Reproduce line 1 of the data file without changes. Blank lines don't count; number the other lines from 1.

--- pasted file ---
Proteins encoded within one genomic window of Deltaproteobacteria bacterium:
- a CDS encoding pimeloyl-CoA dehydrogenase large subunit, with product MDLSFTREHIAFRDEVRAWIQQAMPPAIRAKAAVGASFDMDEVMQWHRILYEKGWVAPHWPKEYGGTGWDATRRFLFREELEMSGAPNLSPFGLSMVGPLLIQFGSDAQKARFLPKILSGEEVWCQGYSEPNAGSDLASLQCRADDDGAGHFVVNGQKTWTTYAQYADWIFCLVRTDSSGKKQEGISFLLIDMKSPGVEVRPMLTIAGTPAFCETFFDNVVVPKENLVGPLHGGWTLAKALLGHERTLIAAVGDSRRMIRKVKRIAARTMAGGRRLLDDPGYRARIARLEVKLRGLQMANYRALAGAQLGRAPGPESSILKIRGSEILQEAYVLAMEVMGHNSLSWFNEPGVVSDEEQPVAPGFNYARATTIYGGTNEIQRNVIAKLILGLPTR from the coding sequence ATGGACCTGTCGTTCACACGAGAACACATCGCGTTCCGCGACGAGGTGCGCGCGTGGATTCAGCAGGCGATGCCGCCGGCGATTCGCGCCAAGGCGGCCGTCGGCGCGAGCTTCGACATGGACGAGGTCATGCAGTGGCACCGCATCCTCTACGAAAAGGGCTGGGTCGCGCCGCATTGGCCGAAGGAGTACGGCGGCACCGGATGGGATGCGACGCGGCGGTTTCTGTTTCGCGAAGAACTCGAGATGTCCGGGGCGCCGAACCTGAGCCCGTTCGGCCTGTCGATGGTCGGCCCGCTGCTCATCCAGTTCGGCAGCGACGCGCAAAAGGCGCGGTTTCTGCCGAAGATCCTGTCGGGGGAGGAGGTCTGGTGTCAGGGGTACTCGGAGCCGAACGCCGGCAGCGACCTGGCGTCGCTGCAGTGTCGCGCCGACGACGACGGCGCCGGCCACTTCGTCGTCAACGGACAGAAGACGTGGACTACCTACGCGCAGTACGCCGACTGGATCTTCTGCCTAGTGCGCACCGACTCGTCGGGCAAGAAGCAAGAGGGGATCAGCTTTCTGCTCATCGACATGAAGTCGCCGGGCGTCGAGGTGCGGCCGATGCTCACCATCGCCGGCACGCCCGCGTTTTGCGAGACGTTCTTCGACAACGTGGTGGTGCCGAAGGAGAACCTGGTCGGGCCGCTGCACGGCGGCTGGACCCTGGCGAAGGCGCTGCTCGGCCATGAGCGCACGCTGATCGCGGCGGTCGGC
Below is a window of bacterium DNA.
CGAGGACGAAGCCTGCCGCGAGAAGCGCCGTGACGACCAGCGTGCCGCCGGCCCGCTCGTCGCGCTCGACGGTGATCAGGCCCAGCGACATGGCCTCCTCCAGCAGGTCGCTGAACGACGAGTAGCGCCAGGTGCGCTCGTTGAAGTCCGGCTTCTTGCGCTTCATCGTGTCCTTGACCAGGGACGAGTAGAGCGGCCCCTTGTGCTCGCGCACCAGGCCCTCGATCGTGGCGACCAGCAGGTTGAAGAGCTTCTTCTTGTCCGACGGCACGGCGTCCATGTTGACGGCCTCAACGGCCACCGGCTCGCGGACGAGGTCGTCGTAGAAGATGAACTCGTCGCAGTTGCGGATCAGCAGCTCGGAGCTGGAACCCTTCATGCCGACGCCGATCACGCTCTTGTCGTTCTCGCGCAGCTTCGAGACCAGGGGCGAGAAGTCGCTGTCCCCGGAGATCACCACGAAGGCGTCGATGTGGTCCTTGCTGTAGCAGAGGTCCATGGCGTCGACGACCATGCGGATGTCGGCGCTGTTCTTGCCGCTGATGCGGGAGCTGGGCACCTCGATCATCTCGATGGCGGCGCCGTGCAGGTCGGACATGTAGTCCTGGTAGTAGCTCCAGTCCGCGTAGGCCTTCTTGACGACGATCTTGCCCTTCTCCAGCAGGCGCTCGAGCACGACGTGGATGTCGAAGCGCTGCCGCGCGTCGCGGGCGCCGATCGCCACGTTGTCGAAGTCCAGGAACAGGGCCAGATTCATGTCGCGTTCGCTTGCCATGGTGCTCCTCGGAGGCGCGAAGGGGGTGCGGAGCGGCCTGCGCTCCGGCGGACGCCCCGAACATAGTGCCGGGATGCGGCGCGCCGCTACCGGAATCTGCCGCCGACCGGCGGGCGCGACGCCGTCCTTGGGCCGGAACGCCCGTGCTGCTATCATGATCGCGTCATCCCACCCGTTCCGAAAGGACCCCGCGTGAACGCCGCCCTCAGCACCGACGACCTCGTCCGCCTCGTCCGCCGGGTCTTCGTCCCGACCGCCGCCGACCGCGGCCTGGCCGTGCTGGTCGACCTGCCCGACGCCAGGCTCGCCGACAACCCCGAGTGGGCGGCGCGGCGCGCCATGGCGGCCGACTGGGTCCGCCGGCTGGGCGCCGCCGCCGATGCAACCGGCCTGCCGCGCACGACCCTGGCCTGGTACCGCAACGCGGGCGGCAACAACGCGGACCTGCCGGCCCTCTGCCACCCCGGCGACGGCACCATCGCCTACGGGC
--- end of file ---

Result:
Proteins encoded within one genomic window of Deltaproteobacteria bacterium: